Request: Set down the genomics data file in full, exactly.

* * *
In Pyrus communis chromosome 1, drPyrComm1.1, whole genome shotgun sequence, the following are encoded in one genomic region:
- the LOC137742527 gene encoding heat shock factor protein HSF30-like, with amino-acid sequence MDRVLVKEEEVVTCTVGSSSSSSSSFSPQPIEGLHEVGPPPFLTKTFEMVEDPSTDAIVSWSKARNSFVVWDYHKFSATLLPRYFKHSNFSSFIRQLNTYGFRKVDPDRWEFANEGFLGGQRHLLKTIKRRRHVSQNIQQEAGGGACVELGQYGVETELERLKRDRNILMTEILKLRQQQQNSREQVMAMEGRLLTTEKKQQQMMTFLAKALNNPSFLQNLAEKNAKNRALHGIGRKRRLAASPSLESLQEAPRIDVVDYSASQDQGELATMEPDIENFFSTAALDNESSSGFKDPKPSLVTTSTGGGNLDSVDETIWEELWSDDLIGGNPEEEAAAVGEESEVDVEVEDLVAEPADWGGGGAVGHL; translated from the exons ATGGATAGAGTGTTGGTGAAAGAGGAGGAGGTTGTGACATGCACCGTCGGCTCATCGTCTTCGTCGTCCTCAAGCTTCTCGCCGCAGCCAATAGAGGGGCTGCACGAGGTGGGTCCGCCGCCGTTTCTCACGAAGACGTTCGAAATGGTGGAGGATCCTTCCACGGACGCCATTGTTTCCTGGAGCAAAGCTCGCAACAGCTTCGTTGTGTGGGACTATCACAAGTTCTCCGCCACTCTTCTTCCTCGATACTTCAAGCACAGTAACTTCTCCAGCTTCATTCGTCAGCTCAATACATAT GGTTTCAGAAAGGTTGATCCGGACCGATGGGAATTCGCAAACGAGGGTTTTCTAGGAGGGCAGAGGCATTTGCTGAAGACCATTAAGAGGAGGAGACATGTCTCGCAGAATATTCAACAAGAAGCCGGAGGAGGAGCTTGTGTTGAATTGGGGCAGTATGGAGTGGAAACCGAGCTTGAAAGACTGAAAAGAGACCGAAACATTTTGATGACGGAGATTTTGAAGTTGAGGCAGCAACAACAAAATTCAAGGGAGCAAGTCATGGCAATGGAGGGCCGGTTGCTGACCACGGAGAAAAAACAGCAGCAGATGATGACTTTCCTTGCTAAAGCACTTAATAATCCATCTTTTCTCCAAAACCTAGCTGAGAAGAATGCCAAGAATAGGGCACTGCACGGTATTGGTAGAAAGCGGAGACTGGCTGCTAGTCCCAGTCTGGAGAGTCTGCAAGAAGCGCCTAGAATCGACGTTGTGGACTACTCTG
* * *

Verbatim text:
In Pyrus communis chromosome 1, drPyrComm1.1, whole genome shotgun sequence, the following are encoded in one genomic region:
- the LOC137742527 gene encoding heat shock factor protein HSF30-like, with amino-acid sequence MDRVLVKEEEVVTCTVGSSSSSSSSFSPQPIEGLHEVGPPPFLTKTFEMVEDPSTDAIVSWSKARNSFVVWDYHKFSATLLPRYFKHSNFSSFIRQLNTYGFRKVDPDRWEFANEGFLGGQRHLLKTIKRRRHVSQNIQQEAGGGACVELGQYGVETELERLKRDRNILMTEILKLRQQQQNSREQVMAMEGRLLTTEKKQQQMMTFLAKALNNPSFLQNLAEKNAKNRALHGIGRKRRLAASPSLESLQEAPRIDVVDYSASQDQGELATMEPDIENFFSTAALDNESSSGFKDPKPSLVTTSTGGGNLDSVDETIWEELWSDDLIGGNPEEEAAAVGEESEVDVEVEDLVAEPADWGGGGAVGHL; translated from the exons ATGGATAGAGTGTTGGTGAAAGAGGAGGAGGTTGTGACATGCACCGTCGGCTCATCGTCTTCGTCGTCCTCAAGCTTCTCGCCGCAGCCAATAGAGGGGCTGCACGAGGTGGGTCCGCCGCCGTTTCTCACGAAGACGTTCGAAATGGTGGAGGATCCTTCCACGGACGCCATTGTTTCCTGGAGCAAAGCTCGCAACAGCTTCGTTGTGTGGGACTATCACAAGTTCTCCGCCACTCTTCTTCCTCGATACTTCAAGCACAGTAACTTCTCCAGCTTCATTCGTCAGCTCAATACATAT GGTTTCAGAAAGGTTGATCCGGACCGATGGGAATTCGCAAACGAGGGTTTTCTAGGAGGGCAGAGGCATTTGCTGAAGACCATTAAGAGGAGGAGACATGTCTCGCAGAATATTCAACAAGAAGCCGGAGGAGGAGCTTGTGTTGAATTGGGGCAGTATGGAGTGGAAACCGAGCTTGAAAGACTGAAAAGAGACCGAAACATTTTGATGACGGAGATTTTGAAGTTGAGGCAGCAACAACAAAATTCAAGGGAGCAAGTCATGGCAATGGAGGGCCGGTTGCTGACCACGGAGAAAAAACAGCAGCAGATGATGACTTTCCTTGCTAAAGCACTTAATAATCCATCTTTTCTCCAAAACCTAGCTGAGAAGAATGCCAAGAATAGGGCACTGCACGGTATTGGTAGAAAGCGGAGACTGGCTGCTAGTCCCAGTCTGGAGAGTCTGCAAGAAGCGCCTAGAATCGACGTTGTGGACTACTCTG